women

In their number one New York Times best seller Half the Sky, husband-and-wife team Nicholas Kristof and Sheryl WuDunn brought to light struggles faced by women and girls around the globe, and showcased individuals and institutions working to address oppression and expand opportunity.

  In their latest book, now in paperback, A Path Appears  is a sweeping tapestry of people who are making the world a better place. The book is also a guide to the ways that we can do the same—whether with a donation of $5 or $5 mil­lion, with our time, by capitalizing on our skills as individuals, or by using the resources of our businesses.

Kristof and WuDunn, husband and wife, have co-authored three previous books: Half the SkyThunder from the East, and China Wakes. They were awarded a Pulitzer Prize in 1990 for their coverage of China and the Dayton Literary Peace Prize for Lifetime Achievement in 2009.

The Schuyler Center for Analysis and Advocacy will host a breakfast with Nicholas Kristof and Sheryl WuDunn on Thursday October 29, in Albany. 

  This morning we will learn about a first-of-its-kind event to benefit female residents of the YWCA of the Greater Capital Region, based in Troy. The Arts Center will be hosting “Brava!” a fundraiser seeking to provide new bras to women at the YWCA.

  In 2008, on her second night of college, Aspen Matis was raped by a fellow student. Shattered and alone, she fled to the Mexican border to begin the 2,650 mile walk along the Pacific Crest Trail, through the unforgiving desert and mountains to Canada.

Reminiscent of Alice Sebold’s - Lucky and Cheryl Strayed’s - Wild, Matis has written a searing, yet hopeful story of survival in the wake of a horrific trauma and finding acceptance, hope, and healing in nature.

Girl In The Woods is a memoir of how Aspen’s horror became her salvation…and, yes, she found her future husband by the 2,000 mile mark.

  In her new story collection, Almost Famous Women, writer Megan Mayhew Bergman takes us into the lives of independent, inventive women at the margins of history.

Bergman has written fictionalized accounts of real-life, risk-taking women who have largely been forgotten.

  Sara Paretsky revolutionized the mystery world in 1982 with the introduction of private eye V.I. Warshawski in Indemnity Only. V.I. – tough, credible, street-smart, and feminine – challenged the stereotypes of women in fiction as victims or vamps and Paretsky made it possible for a new generation of crime writers to thrive.

In her new novel, Brush Back, Paretsky continues to use real-world issues to fuel her prose, when V.I. Warshawski confronts crooked politicians and buried secrets from her own Chicago past.

Like her celebrated protagonist, Sara Paretsky is a crusader for social justice and an advocate for those on society’s margins. Paretsky is currently president of the Mystery Writers of America.

  Local professional women supporting each other – that’s the mission of Women@Work – a bimonthly magazine devoted to helping women managers and executives navigate the world of work.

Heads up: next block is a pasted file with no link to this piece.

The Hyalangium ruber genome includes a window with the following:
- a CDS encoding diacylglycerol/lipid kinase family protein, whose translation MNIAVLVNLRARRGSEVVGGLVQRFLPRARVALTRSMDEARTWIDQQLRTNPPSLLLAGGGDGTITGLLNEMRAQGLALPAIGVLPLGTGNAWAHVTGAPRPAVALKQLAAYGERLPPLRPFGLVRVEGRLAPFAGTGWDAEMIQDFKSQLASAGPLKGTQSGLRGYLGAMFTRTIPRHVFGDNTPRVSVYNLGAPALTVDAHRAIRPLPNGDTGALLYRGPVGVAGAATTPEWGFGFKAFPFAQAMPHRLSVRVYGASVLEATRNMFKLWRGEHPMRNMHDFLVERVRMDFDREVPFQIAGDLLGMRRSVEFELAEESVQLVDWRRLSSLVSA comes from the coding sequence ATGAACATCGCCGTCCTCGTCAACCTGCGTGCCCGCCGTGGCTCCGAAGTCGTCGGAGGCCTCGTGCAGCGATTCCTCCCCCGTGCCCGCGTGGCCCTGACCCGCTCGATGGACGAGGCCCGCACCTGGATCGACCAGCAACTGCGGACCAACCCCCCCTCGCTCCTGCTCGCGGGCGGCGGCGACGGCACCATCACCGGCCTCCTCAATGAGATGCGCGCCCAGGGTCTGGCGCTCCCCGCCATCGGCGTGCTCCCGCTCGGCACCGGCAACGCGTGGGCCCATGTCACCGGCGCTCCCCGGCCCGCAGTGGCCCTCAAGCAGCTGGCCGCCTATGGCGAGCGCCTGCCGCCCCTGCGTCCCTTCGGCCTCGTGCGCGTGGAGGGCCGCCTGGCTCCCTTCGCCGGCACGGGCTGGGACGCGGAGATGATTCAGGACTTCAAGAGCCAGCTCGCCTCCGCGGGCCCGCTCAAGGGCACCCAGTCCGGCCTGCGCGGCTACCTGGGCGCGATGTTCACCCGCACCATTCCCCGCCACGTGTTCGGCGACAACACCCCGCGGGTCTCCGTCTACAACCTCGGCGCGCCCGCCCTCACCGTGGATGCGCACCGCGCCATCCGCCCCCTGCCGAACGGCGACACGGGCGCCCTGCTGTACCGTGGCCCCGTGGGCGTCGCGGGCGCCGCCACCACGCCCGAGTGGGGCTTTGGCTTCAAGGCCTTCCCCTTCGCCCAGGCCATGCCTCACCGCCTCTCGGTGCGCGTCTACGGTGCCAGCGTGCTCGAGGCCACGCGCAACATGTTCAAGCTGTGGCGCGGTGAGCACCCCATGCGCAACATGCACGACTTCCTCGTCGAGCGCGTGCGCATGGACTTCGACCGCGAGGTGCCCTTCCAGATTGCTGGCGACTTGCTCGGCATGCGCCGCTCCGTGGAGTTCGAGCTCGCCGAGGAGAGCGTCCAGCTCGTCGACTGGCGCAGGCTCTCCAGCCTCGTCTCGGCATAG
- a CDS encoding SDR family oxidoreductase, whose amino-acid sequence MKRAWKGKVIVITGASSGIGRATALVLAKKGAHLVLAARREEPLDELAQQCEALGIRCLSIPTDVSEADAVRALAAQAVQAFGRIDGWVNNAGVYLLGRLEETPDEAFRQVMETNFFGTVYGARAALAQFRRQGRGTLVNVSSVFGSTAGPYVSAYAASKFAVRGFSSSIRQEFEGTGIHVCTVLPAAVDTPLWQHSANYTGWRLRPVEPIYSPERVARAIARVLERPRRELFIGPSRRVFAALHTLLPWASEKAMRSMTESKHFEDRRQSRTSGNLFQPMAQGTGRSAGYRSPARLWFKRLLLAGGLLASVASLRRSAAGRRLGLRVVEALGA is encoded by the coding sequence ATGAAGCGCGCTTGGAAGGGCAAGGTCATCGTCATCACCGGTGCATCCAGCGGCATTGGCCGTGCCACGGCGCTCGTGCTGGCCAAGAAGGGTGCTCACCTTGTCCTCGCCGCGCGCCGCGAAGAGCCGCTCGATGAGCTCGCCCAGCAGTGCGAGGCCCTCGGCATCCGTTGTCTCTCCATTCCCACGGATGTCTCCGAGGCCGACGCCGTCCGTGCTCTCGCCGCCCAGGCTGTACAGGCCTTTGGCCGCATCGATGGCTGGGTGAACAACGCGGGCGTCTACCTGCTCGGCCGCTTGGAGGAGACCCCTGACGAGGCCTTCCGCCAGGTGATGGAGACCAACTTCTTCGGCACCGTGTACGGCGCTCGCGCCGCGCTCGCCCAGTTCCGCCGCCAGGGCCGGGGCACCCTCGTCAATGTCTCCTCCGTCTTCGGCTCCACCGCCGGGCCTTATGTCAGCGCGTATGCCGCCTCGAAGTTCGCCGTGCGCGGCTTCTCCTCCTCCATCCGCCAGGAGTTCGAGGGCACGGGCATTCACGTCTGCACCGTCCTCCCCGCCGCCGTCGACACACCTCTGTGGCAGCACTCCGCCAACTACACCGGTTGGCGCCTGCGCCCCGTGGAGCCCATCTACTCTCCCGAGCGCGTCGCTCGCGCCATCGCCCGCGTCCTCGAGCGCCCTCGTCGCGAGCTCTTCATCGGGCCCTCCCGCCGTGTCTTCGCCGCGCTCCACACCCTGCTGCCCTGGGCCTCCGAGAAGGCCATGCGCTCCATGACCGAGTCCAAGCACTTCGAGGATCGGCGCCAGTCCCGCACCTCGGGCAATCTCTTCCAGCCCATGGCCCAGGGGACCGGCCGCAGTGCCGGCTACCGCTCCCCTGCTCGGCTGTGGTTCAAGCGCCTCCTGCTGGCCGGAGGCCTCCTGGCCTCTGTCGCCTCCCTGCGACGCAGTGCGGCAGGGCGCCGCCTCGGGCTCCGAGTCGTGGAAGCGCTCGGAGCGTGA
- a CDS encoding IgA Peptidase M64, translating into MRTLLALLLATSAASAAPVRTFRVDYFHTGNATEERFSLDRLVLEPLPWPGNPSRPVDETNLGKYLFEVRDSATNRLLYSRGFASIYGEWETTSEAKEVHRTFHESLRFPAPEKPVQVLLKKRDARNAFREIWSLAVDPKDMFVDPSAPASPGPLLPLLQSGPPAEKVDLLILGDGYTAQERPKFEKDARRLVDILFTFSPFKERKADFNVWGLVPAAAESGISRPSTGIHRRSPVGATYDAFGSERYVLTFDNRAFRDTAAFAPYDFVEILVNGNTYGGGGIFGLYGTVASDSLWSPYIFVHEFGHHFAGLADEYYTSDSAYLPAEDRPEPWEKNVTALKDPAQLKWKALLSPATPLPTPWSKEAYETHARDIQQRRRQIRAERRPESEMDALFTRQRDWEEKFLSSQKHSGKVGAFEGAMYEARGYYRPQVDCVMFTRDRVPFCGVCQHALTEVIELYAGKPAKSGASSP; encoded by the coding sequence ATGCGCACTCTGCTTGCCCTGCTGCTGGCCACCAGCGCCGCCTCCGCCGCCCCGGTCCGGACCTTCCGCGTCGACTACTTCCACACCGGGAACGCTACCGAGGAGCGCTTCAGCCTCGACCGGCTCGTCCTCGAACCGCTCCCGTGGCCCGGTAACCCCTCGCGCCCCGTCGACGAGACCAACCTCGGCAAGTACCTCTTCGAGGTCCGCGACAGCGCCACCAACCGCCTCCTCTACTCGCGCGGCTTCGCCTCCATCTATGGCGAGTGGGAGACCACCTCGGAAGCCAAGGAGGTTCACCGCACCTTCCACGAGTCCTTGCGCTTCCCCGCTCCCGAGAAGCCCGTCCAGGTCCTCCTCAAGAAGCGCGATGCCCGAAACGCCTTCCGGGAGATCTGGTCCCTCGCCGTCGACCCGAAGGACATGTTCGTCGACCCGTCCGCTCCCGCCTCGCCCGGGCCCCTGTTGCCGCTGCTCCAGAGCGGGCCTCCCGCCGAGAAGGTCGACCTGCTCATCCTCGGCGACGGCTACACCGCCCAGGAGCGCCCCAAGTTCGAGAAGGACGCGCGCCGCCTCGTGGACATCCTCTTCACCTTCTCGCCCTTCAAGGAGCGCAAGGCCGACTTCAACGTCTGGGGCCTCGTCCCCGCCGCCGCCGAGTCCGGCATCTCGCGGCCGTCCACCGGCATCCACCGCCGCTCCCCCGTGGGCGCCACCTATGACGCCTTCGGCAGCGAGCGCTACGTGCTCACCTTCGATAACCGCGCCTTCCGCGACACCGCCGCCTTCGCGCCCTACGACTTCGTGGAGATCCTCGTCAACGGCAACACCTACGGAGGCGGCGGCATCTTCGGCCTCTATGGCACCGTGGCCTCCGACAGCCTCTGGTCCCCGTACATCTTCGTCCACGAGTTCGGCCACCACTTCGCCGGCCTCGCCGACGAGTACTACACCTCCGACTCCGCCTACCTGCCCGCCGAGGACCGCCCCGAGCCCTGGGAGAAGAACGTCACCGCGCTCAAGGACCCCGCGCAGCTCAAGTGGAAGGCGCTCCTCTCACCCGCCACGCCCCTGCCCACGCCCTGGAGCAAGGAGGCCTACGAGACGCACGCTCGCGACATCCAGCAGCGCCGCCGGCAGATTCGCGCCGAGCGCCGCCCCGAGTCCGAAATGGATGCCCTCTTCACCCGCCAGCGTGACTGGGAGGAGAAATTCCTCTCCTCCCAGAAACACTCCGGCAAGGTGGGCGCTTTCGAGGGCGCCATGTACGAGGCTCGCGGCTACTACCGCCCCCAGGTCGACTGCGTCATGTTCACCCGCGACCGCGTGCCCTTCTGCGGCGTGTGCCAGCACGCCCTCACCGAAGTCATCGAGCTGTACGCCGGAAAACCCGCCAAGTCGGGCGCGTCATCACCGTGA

The Times Union publication also presents networking events and their next “Connect Event” is this Sunday, July 26th.  “Conquering the Dream: Champion Polo Player Sunny Hale Shares Her Story” at Greenfield Center from 3 to 5pm.

We are joined now by Jennifer Gish, Senior Editor of Women@Work magazine and Tracy Ormsbee, Executive Editor of the Times Union magazines.

  We hear from some women on the Congressional Corner – but not many.

In today’s segment, Connecticut Representative Elizabeth Esty tells WAMC’s Alan Chartock that Congress could use more.

  The Emmy-award winning Orange is the New Black, based on Piper Kerman’s memoir of the same name, depicts her arrest, conviction and incarceration for drug-trafficking. The show’s third season premieres tomorrow.

But the book and Netflix series are from only Kerman’s perspective. Now, Cleary Wolters, the real life Alex Vause and Piper's former drug-smuggling lover, tells her side of the story in a new book, Out of Orange.

  Tina Packer is one of the world's leading authorities on Shakespeare's work and the Founding Artistic Director of Shakespeare & Company in Lenox, MA.

She'll be delivering the 19th Annual Burian Lecture on April 13th at SUNY Albany, sponsored by the Department of Theatre and co-sponsored by the NYS Writers Institute. In the lecture she'll discuss her new book, Women of Will: The Feminine in Shakespeare’s Plays

   In the summer of 2009, as she was covering the uprisings in Tehran for the New York Times, Iranian journalist Nazila Fathi received a phone call. “They have given your photo to snipers,” a government source warned her. Soon after, with undercover agents closing in, Fathi fled the country with her husband and two children, beginning a life of exile.

In The Lonely War, Fathi interweaves her story with that of the country she left behind, showing how Iran is locked in a battle between hardliners and reformers that dates back to the country’s 1979 revolution. Fathi was nine years old when that uprising replaced the Iranian shah with a radical Islamic regime.

Women Against War has brought Nazila Fathi to the Albany area to speak about Iran and about growing up in Iran and pursuing a career as a journalist reporting from Tehran. She will speak at Siena College from 4:30 – 6 PM today. The lecture will take place in the Kuhn Boland Room in Building #15 on the Siena Map.

Pages